Swimming. Letter, Fire Guard. Club, Wrestling. le Company, R.O.T.C.
MICHAEL IOHN KUSECK ELBERT M. KWIRANT CLARENCE A. LARSON
Civic Letter, Hall Guard, Circus. Civic Letter, Circus, Honor Club, In-
Hobby Show. Honor Club. German -Club. Guard Mar- tramural Baseball and
shal, Hall Guard. Basketball, Library Guard.
ANDY LEGAC IAMES ELLIOT LEWIS
ive, Hall Guard, Intramur-
RICHARD ll-ICOB LEITZEN
Athletic Letter, Base-
ball, Choral Club, Intra-
THEODORE F. LEZAI RUSSEL H. LlN1DERBORG
Biology Club. Circus. Achievement Dinner,
WALTER KENNETH LIM
Civic Letter, Football,
Athletic Letter, Wrestling,
Hall Guard Marshal.
JOSEPH W. LINDSTEDT RALPH S. LITTERST
Hall Guard. Circus, Concert Band,
Hall Guard, Honor Club.
IAMES RICHARD LISSY
Guard, Choral Club, Cir-
cus, Civic Letter.
ALLEN LONG FREDERICK G. LURIE
Craftsman Printer, Achievement Dinner,
Clraftsman Staff, Times Bowlingl, Chapter Head.
Staff. Student Council.
ARTHUR E. LUNDAHL
Guard, Bowling, Circus,
Civic Letter, Hall Guard.
IAMES JOHN LUSK EDWARD T. MADEIA
Biology Club, Civic Fund Guard Marshal, Hall
Collector, Clipping Bureau, Guard, Intramural Base-
Service Club. ball.
CHESTER G. MACIUSZEK
Athletic Letter, Football.
Letterman's Club, Swim-
ming, Achievement Dinner
WILLIAM M. MAGBY MIKE MANDARINO
Concert Band. Book Room Guard, Hall
Guard, Civic Letter, Honor
ROBERT E. MAHL
Bowling, -Circus, Civic
Fund Collector, Civic Let-
ter, Concert Band.
PHILIP W. MARINARO IOHN F. MARTIN
Biology Club, Guard Intramural Swimming.
Marshal, Hall Guard, In- Circus.
ROBERT MARTIN MARR
Civic Letter, Attendance
Office Guard, Stage Crew,
Circus, Hall Guard.
WILLIAM G. MARTINIAK EMMETT W. MCCARTHY
Athletic Letter, Football. Circus, German Club.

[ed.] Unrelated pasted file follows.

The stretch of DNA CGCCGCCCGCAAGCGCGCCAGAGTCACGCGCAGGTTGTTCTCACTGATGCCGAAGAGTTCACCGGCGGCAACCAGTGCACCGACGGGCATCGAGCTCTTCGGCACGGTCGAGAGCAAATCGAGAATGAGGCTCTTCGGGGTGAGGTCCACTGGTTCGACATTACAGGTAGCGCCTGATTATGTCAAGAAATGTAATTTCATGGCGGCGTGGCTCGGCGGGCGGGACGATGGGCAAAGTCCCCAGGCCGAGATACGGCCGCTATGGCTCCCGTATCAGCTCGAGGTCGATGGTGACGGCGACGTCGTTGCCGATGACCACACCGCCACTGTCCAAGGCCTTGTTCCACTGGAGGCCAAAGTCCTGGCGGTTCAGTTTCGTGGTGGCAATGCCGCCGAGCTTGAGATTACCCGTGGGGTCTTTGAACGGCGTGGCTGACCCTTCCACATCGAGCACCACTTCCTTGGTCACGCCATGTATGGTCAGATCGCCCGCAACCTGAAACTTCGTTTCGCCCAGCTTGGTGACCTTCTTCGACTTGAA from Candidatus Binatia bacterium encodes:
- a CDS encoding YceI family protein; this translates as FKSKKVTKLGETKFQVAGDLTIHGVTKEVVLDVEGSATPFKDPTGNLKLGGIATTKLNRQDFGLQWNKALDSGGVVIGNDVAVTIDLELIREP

Achievement Dinner. In- Hall Guard, Hobby Show.
tramural Baseball. Intramural Baseball.
RAY IOHN MASLA
Circus, Civic Fund Col-
lector, Civic Letter, Hall
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Blow, GABML, Blot
ROBERT W. MCCOMMON
Civic Fund Collector,
Concert Band, Intramural
FRANK L. MEHRING
Cheer Leader, Circus,
Hobby Show, Honor Club,
TOM PAT MCNICHOLS
Intramural Baseball, In-
tramural Basketball. Or-
chestra. Music Letter.
GEORGE A. MEIER IOHN H. MIHLEDER
Civic Fund Collector, Swimming, Honor Club,
Hall Guard, R.O.T.C., Rifle Student Council, Attend-
Company, Military Police. ance Office Guard.
HENRY I. MIARA
Hall Guard, Intramural
Baseball, Checkers Club,
French Club. Civic Letter.
Civic Fund Collector.
Attendance Office Guard.
JAMES A. MOWEN
DUANE D. MILLER
IOSEPH E. MORRISSEY
Concert Band, Bowling
Honor Club, Hobby Show,
Circus, Music Letter.
RUSSELL P. NAGORSKI
Pres. of Senior Class. Achievement Dinner, Of-
Basketball, Swimming, ficer's Club, Civic Letter,
Student Council. Circus, Rifle Company.
WALTER E. MRAZ
Executive Council, Hon-
or Club, Circus, Student
DICK NAPIORKOWSKI ROBERT K. NOLEN
Hall Guard. Sign Paint- Hall Guard, Stage Crew.
IOHN I . N EASBE
Choral Club. Achieve-
ment Dinner, Circus. Civic
EDWARD B. NOONAN
Circus, Guard Marshal,
Civic Letter, Craftsman
Printer, Election Committee
MICHAEL H. O'CONNELL
Athletic Letter, Football,
Intramural Baseball, Intra-
Civic Letter, Craftsman ,
Staff. Election Committee.
THOMAS H. O'CONNELL WILLIAM A. OSTARELLO
Achievement Dinner. Achievement Dinner, At-
Fire Guard, Choral Club. tendance Office Guard,
Hall Guard. Chapter Head.
GERALD D. O'NEIL
Bowling, Civic, Letter
Guard Marshal, Hall
IILLIAM IACK OSWALD
Book Club. Bowling,
Hall Guard, Honor Club.
Orchestra. R O T C.
ROBERT ROY PARKER
Attendance Office Guard.
Biology Club. Circus,
Honor Club. Intramural
Q " i,Basehal1. Times staff.
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FRANK PASSI HENRY PASTERNAK RALPH PEPE GEORGE I. PETKOVI-C